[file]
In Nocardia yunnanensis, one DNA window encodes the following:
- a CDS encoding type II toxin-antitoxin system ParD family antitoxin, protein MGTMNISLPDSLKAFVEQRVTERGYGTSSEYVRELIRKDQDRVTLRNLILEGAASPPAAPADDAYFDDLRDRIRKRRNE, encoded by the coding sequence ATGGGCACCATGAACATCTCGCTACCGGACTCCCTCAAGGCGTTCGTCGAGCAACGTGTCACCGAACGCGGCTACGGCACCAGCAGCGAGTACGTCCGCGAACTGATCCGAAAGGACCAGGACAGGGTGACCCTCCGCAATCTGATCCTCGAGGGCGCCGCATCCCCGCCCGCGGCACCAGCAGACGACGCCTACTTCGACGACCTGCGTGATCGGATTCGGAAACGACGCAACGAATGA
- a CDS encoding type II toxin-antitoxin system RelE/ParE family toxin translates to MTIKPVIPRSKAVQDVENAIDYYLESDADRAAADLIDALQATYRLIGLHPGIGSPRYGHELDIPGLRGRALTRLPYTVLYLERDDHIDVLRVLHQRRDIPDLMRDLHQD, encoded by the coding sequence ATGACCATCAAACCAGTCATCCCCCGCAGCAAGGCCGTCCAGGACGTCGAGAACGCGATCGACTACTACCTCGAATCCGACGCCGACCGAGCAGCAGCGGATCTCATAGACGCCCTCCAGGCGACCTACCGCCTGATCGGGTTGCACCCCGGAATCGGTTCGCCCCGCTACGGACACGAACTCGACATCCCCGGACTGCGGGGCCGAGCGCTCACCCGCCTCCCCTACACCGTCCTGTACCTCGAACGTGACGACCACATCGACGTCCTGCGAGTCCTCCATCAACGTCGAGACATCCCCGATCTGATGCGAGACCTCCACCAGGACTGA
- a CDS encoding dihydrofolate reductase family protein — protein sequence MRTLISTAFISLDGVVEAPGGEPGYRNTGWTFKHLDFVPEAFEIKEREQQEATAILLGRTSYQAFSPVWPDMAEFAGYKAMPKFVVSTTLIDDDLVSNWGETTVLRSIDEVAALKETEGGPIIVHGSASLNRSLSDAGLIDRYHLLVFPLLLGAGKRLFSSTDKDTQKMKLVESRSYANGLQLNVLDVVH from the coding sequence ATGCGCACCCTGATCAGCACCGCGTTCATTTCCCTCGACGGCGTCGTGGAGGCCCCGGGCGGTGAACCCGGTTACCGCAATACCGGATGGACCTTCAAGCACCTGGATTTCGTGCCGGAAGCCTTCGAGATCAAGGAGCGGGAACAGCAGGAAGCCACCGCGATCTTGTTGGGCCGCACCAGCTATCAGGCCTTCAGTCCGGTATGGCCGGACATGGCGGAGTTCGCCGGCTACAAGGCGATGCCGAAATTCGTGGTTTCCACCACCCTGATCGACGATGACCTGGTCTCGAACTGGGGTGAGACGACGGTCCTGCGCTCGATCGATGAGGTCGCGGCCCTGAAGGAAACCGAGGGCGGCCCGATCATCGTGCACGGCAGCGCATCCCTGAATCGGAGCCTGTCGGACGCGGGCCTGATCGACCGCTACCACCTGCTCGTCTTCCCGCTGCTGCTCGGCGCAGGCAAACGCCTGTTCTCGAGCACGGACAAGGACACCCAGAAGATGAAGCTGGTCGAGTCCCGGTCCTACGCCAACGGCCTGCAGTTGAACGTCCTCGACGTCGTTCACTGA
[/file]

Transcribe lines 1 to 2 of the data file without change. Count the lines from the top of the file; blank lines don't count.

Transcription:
In Nocardia yunnanensis, one DNA window encodes the following:
- a CDS encoding type II toxin-antitoxin system ParD family antitoxin, protein MGTMNISLPDSLKAFVEQRVTERGYGTSSEYVRELIRKDQDRVTLRNLILEGAASPPAAPADDAYFDDLRDRIRKRRNE, encoded by the coding sequence ATGGGCACCATGAACATCTCGCTACCGGACTCCCTCAAGGCGTTCGTCGAGCAACGTGTCACCGAACGCGGCTACGGCACCAGCAGCGAGTACGTCCGCGAACTGATCCGAAAGGACCAGGACAGGGTGACCCTCCGCAATCTGATCCTCGAGGGCGCCGCATCCCCGCCCGCGGCACCAGCAGACGACGCCTACTTCGACGACCTGCGTGATCGGATTCGGAAACGACGCAACGAATGA